Early analyses suggest a reduced risk of hospitalisation among SGTF-infected individuals when compared to non-SGTF infected individuals in the same time period. Once hospitalised, risk of severe disease was similar for SGTF- and non-SGTF infected individuals, while SGTF-infected individuals had a reduced risk of severe disease when compared to earlier Delta-infected individuals. Some of this reduction is likely a result of high population immunity.
Did you notice it?
Pay attention to the second sentence of the “CONCLUSION” section:
Once hospitalised, risk of severe disease was similar for SGTF- and non-SGTF infected individuals, while SGTF-infected individuals had a reduced risk of severe disease when compared to earlier Delta-infected individuals.
So, why do you think hospitalized Omicron and non-Omicron patients had the same risk of severe disease, currently, but earlier infections had a higher risk of severe disease? What is the difference between current infections and earlier infections?
One factor might be that treatment protocols are improving.
Another factor that could account for the difference: a higher percentage of recent cases are “breakthrough” cases, in people who already had some level of immunity, either from vaccination or from the previous disease.
The authors obviously recognized this possibility, as reflected in their final sentence in the “CONCLUSION” section:
Some of this reduction is likely a result of high population immunity.
It is probable that the apparent reduction of risk of hospitalization from Omicron is also due mostly or entirely to the high percentage of breakthrough cases.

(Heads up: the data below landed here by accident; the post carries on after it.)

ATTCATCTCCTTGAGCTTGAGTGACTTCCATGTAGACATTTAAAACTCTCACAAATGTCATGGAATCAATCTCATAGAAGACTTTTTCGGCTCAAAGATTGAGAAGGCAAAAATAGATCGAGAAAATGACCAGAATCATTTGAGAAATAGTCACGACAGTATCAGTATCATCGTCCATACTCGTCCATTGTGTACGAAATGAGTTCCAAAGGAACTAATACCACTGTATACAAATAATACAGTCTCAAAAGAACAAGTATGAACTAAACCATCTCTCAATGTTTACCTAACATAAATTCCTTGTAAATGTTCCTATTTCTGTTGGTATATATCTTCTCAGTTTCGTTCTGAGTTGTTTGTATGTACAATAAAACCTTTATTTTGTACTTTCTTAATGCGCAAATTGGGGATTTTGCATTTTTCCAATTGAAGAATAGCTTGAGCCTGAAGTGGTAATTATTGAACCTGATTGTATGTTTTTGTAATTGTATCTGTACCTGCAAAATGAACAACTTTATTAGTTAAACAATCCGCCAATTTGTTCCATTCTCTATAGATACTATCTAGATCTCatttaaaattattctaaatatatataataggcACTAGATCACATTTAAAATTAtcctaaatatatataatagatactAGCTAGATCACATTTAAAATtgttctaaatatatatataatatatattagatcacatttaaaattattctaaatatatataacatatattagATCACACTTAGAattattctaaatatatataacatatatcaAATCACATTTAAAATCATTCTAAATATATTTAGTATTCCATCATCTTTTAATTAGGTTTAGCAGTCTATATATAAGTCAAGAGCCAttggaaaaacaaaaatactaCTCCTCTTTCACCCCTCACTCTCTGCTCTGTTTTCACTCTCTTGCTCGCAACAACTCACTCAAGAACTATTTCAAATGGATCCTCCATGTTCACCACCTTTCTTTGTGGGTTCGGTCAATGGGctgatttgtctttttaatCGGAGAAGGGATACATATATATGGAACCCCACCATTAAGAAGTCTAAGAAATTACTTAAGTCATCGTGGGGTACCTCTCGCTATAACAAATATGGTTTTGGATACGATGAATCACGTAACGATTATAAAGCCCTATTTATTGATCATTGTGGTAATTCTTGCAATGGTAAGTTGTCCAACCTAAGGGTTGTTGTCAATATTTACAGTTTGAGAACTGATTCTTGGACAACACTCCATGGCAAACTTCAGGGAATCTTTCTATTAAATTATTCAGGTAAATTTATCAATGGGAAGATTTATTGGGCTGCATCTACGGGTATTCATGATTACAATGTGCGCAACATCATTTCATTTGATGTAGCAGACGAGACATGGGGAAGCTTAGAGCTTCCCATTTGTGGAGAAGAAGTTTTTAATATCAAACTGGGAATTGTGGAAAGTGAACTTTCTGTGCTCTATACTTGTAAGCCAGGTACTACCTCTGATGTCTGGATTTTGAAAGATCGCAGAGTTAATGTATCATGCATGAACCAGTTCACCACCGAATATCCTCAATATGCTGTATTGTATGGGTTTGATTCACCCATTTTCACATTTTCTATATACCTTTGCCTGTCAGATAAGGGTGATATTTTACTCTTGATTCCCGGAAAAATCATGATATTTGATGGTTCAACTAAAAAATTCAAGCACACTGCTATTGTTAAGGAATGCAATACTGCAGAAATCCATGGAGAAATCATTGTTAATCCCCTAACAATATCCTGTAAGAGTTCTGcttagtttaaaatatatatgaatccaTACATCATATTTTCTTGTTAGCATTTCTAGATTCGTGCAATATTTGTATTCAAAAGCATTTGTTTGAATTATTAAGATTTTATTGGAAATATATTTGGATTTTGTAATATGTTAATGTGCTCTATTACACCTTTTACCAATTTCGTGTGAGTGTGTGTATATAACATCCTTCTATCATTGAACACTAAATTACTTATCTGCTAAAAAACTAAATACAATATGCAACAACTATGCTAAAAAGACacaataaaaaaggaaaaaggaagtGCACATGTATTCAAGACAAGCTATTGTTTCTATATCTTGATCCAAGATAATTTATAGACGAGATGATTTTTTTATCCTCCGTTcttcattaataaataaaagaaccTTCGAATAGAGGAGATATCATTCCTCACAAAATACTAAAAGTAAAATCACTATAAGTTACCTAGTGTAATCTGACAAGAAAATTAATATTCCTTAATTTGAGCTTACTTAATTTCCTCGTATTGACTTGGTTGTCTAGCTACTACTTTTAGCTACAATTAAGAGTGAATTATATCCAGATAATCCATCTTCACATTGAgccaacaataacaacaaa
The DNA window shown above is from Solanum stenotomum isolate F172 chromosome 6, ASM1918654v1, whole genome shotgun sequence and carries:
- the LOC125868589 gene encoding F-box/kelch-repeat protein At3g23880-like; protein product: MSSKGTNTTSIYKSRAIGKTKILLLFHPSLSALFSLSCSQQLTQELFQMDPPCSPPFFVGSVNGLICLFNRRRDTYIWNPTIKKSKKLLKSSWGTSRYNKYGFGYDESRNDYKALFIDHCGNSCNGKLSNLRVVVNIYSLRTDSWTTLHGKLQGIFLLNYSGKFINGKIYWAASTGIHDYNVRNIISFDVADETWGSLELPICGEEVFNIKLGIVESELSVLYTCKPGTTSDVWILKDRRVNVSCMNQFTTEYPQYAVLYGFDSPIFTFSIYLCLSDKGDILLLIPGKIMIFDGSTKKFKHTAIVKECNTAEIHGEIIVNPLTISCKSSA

It is clear that Omicron is far more transmissible than previous variants, at least in part because it causes many breakthrough infections in people who already had Covid-19 antibodies. That is BAD news.
It is unclear whether Omicron is intrinsically less dangerous than earlier Covid-19 variants, or just appears to be less dangerous because it causes so many breakthrough infections, and breakthrough infections are mostly mild.
So, from the South African study, WE CANNOT TELL whether Omicron infection is more or less dangerous than earlier variants, for unvaccinated people, with no COVID-19 previous infection.
But there is ONE other conclusion that is CRYSTAL CLEAR — unless you’ve acquired immunity “the hard way” (by a previous infection), to reduce your risk of serious disease it is critically important to GET VACCINATED ASAP!!!
Please help me out by sharing this article. Also, please comment below, whether it's positive or negative. Of course, if you find spelling errors, tell me!
There are two ways you can help me out. First, you can make a monthly (or even one-time) contribution through Patreon:Become a Patron!
Buy ANYTHING from Amazon.